The recent data hacking of Equifax has impacted the majority of Americans. Here’s what you need to do to find out if your data was breached and what to do to protect yourself and your credit. October is National Cyber Security Awareness Month and now is the time to make some simple updates and changes to make your digital life more secure.
What you need to do.
- Find out if your information was exposed. Use this link.
- If your information has been reported as stolen, enroll in Equifax’s free credit monitoring service.
- Over the course of several days the credit reports from Experian and TransUnion will feed in to your dashboard.
- Review all three of these reports for suspicious or unrecognized entries.
Or, check your credit for free at:
Think about freezing your credit.
- This makes it difficult for someone to open new credit in your name
- Remember, if you require a new line of credit for a mortgage, car, credit card, you will need to unfreeze your credit
- Plan ahead it takes up to 48 hours to freeze and unfreeze your credit
- There is a cost associated with this at the other credit bureaus. Equifax is allowing those impacted to do freeze for free.
What else you should do.
- File your taxes quickly. Scammers can file fraudulent taxes in an effort to obtain your refund.
- Respond to letter from the IRS quickly as they’ll report duplicate taxes being filed with your social security number
- Don’t fall for IRS scams –they will not call you to threaten you.
Some individuals may have had their credit card number information breached.
- Equifax should contact you to notify you of this.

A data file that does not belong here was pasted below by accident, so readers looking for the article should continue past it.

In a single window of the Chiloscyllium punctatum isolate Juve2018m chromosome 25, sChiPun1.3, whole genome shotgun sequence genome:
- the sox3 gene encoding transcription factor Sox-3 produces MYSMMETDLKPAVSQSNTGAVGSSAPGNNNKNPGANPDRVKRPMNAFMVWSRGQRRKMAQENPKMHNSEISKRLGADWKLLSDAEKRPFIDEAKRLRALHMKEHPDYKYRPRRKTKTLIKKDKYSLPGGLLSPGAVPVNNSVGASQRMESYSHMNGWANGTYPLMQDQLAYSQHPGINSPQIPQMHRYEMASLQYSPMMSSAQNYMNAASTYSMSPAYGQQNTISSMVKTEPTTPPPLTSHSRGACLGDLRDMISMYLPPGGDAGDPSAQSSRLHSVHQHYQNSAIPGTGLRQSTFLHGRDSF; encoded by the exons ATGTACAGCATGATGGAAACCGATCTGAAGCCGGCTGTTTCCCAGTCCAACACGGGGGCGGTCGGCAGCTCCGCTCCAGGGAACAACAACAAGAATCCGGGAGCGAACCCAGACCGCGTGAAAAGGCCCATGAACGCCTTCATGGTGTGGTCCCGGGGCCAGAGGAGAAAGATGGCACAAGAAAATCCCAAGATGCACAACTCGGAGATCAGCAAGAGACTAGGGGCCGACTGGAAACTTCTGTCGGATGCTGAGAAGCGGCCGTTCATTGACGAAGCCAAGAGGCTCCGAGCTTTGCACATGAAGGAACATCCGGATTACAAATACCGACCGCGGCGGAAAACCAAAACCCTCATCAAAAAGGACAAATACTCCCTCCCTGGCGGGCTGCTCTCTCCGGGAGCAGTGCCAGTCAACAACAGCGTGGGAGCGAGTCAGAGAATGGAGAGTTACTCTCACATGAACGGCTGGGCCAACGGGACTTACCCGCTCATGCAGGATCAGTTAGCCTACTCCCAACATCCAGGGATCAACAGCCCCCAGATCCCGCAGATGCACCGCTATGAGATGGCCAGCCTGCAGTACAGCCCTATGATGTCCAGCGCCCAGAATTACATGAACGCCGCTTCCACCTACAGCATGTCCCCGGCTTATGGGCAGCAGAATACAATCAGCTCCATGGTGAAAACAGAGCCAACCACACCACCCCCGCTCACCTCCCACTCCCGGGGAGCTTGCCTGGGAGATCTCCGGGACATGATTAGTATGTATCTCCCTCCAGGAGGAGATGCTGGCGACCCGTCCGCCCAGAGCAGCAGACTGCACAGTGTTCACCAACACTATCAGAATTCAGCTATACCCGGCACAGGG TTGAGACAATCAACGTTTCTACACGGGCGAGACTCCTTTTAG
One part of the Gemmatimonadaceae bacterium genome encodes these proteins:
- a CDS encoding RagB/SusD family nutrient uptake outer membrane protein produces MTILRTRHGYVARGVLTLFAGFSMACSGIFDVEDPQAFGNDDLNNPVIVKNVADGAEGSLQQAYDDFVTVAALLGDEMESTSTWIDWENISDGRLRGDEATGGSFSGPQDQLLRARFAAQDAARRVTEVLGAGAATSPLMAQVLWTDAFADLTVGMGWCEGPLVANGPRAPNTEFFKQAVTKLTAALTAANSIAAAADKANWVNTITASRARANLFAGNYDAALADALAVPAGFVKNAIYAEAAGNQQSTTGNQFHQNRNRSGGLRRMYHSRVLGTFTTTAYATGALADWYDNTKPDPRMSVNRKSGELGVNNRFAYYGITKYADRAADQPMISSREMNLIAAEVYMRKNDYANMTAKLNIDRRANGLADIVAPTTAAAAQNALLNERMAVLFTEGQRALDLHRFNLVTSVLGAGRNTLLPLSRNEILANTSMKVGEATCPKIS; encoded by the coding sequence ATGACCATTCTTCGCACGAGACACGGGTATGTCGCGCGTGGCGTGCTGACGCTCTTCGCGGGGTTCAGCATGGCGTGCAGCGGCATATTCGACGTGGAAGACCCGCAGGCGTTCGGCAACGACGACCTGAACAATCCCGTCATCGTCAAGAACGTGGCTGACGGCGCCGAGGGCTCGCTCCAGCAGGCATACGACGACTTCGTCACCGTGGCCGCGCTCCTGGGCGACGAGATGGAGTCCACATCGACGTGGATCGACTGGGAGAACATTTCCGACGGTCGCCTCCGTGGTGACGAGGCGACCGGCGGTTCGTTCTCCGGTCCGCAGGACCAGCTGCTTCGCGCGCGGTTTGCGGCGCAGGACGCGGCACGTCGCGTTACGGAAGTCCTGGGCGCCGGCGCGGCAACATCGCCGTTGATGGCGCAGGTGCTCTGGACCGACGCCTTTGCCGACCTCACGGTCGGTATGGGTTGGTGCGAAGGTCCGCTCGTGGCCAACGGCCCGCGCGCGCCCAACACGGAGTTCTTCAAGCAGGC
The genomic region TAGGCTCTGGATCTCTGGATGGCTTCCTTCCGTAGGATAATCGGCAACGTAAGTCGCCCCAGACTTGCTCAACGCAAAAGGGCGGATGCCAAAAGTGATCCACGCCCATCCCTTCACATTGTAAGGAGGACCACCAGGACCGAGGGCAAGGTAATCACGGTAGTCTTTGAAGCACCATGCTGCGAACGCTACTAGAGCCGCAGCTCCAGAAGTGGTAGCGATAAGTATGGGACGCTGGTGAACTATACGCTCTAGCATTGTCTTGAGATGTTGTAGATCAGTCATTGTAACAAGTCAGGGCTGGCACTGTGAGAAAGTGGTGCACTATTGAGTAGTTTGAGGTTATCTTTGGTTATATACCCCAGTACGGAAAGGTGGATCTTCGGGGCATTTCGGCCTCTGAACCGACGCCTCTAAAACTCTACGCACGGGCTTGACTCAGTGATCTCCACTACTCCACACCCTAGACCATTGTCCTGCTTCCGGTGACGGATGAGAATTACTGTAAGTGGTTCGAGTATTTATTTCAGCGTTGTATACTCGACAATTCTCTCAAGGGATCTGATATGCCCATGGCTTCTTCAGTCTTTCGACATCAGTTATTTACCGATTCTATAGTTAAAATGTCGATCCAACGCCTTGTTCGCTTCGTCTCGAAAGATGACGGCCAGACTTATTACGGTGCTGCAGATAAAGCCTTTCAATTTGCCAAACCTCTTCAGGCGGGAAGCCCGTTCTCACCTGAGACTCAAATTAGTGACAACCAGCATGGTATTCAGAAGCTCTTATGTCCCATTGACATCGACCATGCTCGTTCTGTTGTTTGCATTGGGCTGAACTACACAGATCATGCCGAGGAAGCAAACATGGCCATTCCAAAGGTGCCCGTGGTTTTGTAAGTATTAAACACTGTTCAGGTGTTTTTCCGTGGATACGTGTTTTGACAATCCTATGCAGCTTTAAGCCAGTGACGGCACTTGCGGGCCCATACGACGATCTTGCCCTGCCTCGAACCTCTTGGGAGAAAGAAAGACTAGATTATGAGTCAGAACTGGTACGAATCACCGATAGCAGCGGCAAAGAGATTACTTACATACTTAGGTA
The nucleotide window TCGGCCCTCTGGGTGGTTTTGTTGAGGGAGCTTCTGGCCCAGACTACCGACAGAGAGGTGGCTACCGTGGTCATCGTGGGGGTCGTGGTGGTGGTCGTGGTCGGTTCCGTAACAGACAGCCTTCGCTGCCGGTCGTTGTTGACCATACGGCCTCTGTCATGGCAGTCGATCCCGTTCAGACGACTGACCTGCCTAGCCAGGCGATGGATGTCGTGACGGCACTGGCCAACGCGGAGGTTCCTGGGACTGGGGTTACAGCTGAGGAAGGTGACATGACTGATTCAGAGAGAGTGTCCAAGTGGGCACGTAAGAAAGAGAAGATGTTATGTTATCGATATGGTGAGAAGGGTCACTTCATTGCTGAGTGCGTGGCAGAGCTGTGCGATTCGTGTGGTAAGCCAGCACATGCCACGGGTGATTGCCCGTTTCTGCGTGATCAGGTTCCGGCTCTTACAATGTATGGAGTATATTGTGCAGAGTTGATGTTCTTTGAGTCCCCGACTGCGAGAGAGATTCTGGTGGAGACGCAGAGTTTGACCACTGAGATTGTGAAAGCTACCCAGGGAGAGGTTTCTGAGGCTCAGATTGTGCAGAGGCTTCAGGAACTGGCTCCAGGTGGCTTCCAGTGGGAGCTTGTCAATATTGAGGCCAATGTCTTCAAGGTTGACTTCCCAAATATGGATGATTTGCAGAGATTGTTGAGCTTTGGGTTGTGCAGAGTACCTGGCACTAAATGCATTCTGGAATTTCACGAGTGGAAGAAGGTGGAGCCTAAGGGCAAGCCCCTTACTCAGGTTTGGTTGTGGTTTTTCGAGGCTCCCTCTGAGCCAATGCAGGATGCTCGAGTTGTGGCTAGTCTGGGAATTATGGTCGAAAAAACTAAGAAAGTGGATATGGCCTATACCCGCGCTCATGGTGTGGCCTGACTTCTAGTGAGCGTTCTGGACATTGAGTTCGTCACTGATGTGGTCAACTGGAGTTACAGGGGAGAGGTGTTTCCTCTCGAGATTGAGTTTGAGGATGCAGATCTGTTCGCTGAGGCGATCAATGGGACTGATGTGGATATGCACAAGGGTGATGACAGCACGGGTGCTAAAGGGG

- Change your credit card number if you have been notified.
As always if you notice anything suspicious or out of the ordinary, report it to the relevant company’s fraud department and the credit bureaus. A little vigilance can go a long way and save years of hassle trying to have your credit fixed.
Now that you’ve addressed the Equifax leak it’s a good time to do a few simple things to make your online presence a little more secure and more difficult for those looking to access your personal information.
- Free Wi-Fi is convenient, but it’s not safe.
- Never conduct banking or shopping on a free network. They are not secure.
- Don’t open or click on links in suspicious emails.
- Think about your privacy
- Don’t share sensitive information over social media.
- Adjust your privacy settings. Your profile doesn’t need to be public.
- Don’t accept friend requests from people you don’t know.
- Back up your information
- Ransom attacks are becoming more common.
- Protect your work, photos, and information by backing up to the cloud or a stand-alone hard drive.
- Update your software
- New security patches are added frequently.
- Strong passwords are a must
- Don’t use the same password on multiple sites.
- Don’t make your password easy.
- If available take advantage of multi-factor verification.
- Typically you’ll receive a code sent to your phone
If you have any questions or concerns about your accounts, please feel free to ask a Warren-Boynton staff member.